The Chile Mine Disaster: Self-organizing through informal networks

I think we should give this event a lot of our attention from our Discovery framework. It is so powerful and listening to the commentators and even the NASA psychologists, they are missing the point from a social ecological perspective. Whether it is a “collaboration” process or the exercise of our definition of power: the individuals ability to predict, participate in and control their environment in a manner that does not oppress others–it has our theory written all over it. From my own reflections our theoretical foundation gives a unique insight into what these 33 miners did to survive. I think that is important to document for the larger social order. We also know pretty much what will happen to them if they do not stay grounded in the “real life” they created–as they are swamped with offers for a different life. I am reminded of the group of Marines that raised the flag over Iowa Jima. Ira Hayes from the Pima Indian Tribe and 3 of the other survivors, who raised the American flag, were toured around the country speaking and raising savings bond money for the World War II effort. Eventually Ira committed suicide because of the pressures of being separated from his family and culture. He had no absorption mechanisms to find a home in the social order that he was a stranger to. Lots to consider here.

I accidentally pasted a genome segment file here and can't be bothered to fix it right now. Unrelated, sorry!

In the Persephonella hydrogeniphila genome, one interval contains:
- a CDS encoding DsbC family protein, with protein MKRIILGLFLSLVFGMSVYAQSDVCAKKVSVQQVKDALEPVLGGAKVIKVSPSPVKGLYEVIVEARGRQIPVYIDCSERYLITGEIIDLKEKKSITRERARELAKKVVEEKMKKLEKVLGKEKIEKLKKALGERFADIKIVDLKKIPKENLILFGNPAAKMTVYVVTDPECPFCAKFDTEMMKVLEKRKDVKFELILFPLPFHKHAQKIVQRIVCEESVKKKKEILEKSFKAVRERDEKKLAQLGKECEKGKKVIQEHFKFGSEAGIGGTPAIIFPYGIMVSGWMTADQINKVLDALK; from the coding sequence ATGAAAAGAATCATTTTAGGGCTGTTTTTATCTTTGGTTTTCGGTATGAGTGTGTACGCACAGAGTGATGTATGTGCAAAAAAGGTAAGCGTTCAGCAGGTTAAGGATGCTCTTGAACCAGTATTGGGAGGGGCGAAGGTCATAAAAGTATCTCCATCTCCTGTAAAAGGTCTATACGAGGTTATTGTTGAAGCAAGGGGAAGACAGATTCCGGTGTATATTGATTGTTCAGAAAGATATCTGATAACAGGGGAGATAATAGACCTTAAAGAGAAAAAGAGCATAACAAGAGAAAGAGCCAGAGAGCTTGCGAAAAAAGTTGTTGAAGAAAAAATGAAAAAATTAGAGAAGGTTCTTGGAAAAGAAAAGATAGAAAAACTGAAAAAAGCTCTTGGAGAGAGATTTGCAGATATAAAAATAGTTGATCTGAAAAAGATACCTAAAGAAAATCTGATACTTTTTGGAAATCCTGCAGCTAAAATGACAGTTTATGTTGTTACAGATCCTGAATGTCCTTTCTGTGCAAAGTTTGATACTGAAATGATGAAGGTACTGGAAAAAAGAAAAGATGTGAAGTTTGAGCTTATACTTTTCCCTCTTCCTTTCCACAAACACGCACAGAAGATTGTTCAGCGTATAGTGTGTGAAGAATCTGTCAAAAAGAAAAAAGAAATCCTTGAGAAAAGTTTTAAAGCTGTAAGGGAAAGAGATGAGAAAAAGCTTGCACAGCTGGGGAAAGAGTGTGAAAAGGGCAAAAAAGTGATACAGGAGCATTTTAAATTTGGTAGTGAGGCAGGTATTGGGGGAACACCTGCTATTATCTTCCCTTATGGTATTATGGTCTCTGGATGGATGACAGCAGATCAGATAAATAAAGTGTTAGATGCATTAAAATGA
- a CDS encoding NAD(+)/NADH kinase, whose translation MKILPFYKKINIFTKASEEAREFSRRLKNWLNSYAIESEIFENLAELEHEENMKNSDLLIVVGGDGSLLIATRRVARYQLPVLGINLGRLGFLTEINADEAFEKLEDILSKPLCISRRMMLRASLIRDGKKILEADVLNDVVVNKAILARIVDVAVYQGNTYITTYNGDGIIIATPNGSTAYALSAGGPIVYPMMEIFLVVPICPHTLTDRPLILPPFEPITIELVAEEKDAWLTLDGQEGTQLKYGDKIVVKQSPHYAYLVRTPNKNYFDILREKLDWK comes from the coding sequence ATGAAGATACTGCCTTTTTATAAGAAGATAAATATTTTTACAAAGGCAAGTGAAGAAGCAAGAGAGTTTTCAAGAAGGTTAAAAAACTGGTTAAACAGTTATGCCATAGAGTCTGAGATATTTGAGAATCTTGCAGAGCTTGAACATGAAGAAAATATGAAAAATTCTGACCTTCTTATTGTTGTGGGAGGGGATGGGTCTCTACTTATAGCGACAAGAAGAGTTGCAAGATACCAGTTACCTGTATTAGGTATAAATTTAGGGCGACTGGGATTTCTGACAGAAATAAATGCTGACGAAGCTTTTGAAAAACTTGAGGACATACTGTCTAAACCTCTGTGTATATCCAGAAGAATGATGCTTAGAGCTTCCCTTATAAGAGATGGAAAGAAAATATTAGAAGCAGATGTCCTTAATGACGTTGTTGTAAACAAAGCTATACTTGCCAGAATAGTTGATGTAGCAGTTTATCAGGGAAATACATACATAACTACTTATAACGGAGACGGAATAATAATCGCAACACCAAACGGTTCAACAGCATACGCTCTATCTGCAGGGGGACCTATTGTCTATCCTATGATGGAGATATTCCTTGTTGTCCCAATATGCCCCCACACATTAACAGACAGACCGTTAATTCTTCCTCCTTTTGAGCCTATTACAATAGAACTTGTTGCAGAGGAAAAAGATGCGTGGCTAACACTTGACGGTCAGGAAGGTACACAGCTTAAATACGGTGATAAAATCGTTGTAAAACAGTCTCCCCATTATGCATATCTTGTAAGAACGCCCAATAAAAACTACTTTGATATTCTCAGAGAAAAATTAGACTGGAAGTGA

via The Chile Mine Disaster: Self-organizing through informal networks « Jim Kent:.

About Giorgio Bertini

Director at Learning Change Project - Research on society, culture, art, neuroscience, cognition, critical thinking, intelligence, creativity, autopoiesis, self-organization, rhizomes, complexity, systems, networks, leadership, sustainability, thinkers, futures ++
This entry was posted in Self-organization and tagged . Bookmark the permalink.

Leave a Reply

Fill in your details below or click an icon to log in:

WordPress.com Logo

You are commenting using your WordPress.com account. Log Out / Change )

Twitter picture

You are commenting using your Twitter account. Log Out / Change )

Facebook photo

You are commenting using your Facebook account. Log Out / Change )

Google+ photo

You are commenting using your Google+ account. Log Out / Change )

Connecting to %s